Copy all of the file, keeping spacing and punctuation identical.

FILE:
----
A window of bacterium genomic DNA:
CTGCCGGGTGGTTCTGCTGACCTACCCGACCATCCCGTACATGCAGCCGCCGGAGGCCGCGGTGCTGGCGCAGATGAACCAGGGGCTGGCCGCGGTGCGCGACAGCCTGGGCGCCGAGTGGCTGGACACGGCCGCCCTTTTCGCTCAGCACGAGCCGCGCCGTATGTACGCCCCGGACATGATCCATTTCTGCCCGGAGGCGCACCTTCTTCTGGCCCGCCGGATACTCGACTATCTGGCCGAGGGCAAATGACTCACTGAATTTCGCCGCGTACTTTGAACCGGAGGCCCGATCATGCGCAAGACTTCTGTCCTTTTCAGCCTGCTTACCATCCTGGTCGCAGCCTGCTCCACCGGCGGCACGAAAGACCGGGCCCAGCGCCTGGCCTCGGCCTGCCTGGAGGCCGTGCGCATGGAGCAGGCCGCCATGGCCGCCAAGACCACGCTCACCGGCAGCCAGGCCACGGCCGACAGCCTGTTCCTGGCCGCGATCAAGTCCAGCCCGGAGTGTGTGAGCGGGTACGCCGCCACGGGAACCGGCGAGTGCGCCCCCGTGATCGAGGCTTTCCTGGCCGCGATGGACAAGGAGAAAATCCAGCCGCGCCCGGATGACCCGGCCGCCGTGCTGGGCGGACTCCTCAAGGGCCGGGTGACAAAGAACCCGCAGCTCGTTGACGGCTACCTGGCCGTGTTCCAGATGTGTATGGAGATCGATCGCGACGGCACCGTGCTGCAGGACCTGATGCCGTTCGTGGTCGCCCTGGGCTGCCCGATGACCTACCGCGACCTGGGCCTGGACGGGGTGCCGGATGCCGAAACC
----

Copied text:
A window of bacterium genomic DNA:
CTGCCGGGTGGTTCTGCTGACCTACCCGACCATCCCGTACATGCAGCCGCCGGAGGCCGCGGTGCTGGCGCAGATGAACCAGGGGCTGGCCGCGGTGCGCGACAGCCTGGGCGCCGAGTGGCTGGACACGGCCGCCCTTTTCGCTCAGCACGAGCCGCGCCGTATGTACGCCCCGGACATGATCCATTTCTGCCCGGAGGCGCACCTTCTTCTGGCCCGCCGGATACTCGACTATCTGGCCGAGGGCAAATGACTCACTGAATTTCGCCGCGTACTTTGAACCGGAGGCCCGATCATGCGCAAGACTTCTGTCCTTTTCAGCCTGCTTACCATCCTGGTCGCAGCCTGCTCCACCGGCGGCACGAAAGACCGGGCCCAGCGCCTGGCCTCGGCCTGCCTGGAGGCCGTGCGCATGGAGCAGGCCGCCATGGCCGCCAAGACCACGCTCACCGGCAGCCAGGCCACGGCCGACAGCCTGTTCCTGGCCGCGATCAAGTCCAGCCCGGAGTGTGTGAGCGGGTACGCCGCCACGGGAACCGGCGAGTGCGCCCCCGTGATCGAGGCTTTCCTGGCCGCGATGGACAAGGAGAAAATCCAGCCGCGCCCGGATGACCCGGCCGCCGTGCTGGGCGGACTCCTCAAGGGCCGGGTGACAAAGAACCCGCAGCTCGTTGACGGCTACCTGGCCGTGTTCCAGATGTGTATGGAGATCGATCGCGACGGCACCGTGCTGCAGGACCTGATGCCGTTCGTGGTCGCCCTGGGCTGCCCGATGACCTACCGCGACCTGGGCCTGGACGGGGTGCCGGATGCCGAAACC